Chen et al. (2007) also affirm that dividend-paying firms have higher earnings persistence than no dividend paying firms.
Previous studies document that the relation between internal funds and the investment of firms is positively significant (Devereux and Schiantarelli, 1990; Fazzari et al., 1988; Kuh and Meyer, 1959).
Pawlnaand Renneboog (2005) provides strong support for the free cash flow theory as the main source of the observed investment-cash flow sensitivity.
Harjoto and JO (2011) provide adding support that firms use governance mechanisms, along with CSR engagement, to reduce conflicts of interest between managers and non-investing stakeholders.
Cheng et al. (2014) reveal that firms with superior CSR performance have better access to capital because of reduced agency costs resulting from more effective stakeholder engagement.
Early studies such as Griffin (1988) extend the general finance literature to oil industry firms and finds supporting evidence of FCF and prove that agency problem exists in the US energy industry.
Lang and Litzenberger (1989) find that the overinvesting firms have significantly larger return associated with announcements of large dividend increases, supporting the free cash flow hypothesis.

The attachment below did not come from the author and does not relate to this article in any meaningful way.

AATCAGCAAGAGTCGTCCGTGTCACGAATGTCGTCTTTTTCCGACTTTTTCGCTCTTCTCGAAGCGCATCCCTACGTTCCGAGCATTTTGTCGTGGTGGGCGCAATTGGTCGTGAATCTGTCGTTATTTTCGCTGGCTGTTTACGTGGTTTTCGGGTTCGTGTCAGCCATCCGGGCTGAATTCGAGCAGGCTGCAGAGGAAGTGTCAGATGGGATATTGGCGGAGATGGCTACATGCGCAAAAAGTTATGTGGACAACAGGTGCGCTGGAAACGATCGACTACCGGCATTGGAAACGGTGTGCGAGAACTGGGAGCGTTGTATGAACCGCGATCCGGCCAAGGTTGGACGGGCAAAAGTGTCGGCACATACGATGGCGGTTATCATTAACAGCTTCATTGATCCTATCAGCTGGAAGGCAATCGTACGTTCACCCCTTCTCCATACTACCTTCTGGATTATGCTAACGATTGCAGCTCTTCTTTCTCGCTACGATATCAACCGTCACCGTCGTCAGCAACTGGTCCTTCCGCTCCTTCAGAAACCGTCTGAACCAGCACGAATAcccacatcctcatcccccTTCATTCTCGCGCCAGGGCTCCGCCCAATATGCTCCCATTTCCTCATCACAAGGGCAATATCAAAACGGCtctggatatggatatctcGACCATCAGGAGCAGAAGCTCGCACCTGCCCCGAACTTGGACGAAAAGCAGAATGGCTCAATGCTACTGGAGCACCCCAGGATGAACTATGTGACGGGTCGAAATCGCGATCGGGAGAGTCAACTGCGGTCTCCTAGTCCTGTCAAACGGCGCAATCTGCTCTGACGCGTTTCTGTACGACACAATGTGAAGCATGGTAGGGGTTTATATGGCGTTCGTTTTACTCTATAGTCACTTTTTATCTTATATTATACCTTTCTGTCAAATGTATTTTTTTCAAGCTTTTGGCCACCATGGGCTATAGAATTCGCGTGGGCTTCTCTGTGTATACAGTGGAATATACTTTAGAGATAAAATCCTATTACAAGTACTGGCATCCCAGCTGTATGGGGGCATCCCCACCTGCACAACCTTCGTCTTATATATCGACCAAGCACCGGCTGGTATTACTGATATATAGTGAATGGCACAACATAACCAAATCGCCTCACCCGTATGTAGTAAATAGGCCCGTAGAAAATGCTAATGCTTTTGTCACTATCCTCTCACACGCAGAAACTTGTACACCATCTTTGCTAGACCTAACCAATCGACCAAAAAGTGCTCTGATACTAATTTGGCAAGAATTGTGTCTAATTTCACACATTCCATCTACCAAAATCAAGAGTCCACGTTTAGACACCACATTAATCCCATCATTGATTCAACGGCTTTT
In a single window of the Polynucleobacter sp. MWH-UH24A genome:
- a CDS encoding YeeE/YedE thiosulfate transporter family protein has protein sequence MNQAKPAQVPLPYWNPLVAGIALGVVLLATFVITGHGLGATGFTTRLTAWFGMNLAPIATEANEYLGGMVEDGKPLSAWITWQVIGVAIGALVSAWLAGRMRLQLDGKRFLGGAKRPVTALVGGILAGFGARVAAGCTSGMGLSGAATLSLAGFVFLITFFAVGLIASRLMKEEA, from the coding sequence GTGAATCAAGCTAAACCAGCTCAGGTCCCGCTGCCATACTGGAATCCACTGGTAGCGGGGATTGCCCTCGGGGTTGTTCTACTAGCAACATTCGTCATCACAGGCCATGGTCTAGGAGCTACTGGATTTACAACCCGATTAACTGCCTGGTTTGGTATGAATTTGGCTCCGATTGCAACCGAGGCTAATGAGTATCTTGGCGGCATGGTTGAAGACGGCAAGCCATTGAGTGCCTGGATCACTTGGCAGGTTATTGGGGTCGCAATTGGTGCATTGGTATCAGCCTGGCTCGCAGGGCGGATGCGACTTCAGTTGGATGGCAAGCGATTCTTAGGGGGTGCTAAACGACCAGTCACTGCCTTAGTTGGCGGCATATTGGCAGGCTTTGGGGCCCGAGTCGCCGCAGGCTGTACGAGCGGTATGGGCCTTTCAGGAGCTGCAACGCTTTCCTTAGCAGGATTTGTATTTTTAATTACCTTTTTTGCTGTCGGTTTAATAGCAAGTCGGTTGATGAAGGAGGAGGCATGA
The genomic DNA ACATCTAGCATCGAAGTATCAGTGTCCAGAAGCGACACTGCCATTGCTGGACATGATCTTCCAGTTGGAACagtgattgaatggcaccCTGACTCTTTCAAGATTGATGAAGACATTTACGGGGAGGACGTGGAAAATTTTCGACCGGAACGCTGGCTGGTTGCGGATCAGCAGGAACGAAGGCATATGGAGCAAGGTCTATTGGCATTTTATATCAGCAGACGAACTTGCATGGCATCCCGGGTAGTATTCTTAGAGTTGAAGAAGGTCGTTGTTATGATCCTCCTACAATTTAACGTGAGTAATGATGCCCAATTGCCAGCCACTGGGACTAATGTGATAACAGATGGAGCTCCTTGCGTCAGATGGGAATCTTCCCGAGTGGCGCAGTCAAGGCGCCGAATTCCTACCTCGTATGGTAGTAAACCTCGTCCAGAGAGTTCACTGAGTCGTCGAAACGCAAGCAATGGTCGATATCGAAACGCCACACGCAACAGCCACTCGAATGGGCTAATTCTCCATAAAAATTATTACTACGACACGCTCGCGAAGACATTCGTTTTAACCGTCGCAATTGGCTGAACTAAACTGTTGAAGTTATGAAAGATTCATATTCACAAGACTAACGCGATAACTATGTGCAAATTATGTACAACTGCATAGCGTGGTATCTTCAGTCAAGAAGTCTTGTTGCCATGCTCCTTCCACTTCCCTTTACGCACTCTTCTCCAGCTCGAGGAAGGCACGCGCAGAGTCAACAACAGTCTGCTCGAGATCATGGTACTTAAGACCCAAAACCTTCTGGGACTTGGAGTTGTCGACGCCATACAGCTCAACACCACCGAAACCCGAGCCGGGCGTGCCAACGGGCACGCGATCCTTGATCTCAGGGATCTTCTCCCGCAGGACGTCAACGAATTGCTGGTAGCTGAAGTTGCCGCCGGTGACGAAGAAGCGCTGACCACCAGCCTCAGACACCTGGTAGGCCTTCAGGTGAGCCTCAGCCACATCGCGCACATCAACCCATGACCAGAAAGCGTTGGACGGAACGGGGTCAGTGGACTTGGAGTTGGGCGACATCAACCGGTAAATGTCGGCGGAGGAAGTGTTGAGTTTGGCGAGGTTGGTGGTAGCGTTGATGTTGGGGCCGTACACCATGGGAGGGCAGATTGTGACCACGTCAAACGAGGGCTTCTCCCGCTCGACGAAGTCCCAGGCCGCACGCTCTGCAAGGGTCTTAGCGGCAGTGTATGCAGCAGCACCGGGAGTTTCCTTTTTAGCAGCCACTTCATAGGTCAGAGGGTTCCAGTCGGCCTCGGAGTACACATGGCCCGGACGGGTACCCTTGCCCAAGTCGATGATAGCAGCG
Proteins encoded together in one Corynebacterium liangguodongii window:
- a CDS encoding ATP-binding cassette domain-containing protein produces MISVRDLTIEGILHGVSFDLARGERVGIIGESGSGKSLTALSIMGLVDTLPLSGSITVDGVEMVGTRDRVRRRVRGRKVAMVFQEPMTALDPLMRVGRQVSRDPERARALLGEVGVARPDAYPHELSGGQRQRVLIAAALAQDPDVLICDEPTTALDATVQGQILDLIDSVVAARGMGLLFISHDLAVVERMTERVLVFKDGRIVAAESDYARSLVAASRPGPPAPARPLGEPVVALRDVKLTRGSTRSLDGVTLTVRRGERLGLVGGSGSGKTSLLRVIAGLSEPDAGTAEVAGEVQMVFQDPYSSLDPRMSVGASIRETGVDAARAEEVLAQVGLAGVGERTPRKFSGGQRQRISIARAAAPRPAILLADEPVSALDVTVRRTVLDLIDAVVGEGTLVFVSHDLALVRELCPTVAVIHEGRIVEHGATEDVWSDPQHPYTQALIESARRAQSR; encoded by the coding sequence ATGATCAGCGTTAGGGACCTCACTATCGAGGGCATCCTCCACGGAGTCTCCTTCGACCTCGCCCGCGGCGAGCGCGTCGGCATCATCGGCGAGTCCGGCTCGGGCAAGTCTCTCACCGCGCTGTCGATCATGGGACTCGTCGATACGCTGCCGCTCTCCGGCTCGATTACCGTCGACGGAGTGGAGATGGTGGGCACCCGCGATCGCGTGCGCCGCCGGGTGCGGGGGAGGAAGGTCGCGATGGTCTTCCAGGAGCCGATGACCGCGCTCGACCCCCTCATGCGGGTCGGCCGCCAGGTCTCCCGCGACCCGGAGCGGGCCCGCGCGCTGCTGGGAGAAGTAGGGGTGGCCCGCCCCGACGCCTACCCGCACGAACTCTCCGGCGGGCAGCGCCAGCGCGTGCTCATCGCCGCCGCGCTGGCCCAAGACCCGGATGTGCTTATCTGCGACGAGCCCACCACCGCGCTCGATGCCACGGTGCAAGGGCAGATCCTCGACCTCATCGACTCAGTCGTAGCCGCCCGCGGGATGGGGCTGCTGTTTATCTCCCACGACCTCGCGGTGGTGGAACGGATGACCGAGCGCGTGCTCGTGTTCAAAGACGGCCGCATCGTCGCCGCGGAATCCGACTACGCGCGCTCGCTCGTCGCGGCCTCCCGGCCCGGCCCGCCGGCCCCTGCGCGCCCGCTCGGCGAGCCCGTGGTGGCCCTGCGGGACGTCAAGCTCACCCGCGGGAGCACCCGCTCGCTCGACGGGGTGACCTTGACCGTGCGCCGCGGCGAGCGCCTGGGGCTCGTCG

The findings of Rozeff (1982) and Easterbrook (1984) support the free cash flow hypothesis. According to these researchers, paying greater dividends can reduce firms' agency costs. As firms paying high dividends are financed more often by the market, they are subject to closer scrutiny.
According to Christie and Zimmerman (1991), paying out dividends is helpful for reducing free cash flow in the hands of company managers as well as reducing agency cost.
La Porta et al. (2000) found evidence that is consistent with the role of dividends in reducing the problem of agency.
Chung et al. (2005) argue that these projects may support the self-interest of managers and may offer them a greater level of control over a firm’s resources.
Managers may thus undertake non-optimal actions such as value-destroying investments that result in increased agency costs, a reduction of firm value, and senior executives being pushed into a vulnerable situation. The worst case scenario is that managers can use opportunistic earnings management tools to inflate reported earnings for the purpose of obscuring the devastating effect of such value-destroying investments (Bukit and Iskandar, 2009; Chung et al., 2005; Rahman and Mohd-Saleh, 2008).
Chung et al (2005) argue that company managers with surplus free-cash-flow use income increasing discretionary accruals (DAC) to offset the low or negative earnings and that external monitoring is effective in deterring the manager's opportunistic earnings management.
Accordingly, as argued by Fresard and Salva (2010), when governance mechanisms are poor, self-interested managers have the ability to use corporate resources in favour of their own interests. Excess cash enables them to take actions that benefit themselves by spending on unprofitable investments. Because cash reserves are easier to expropriate than other assets, turning excess cash into personal benefits is easier than transferring other assets to private benefits (Myers and Rajan, 1998).
Overall, Belkhir et al. (2014) argue that independent boards seem to be effective in mitigating investors’ concerns about any misallocation of funds.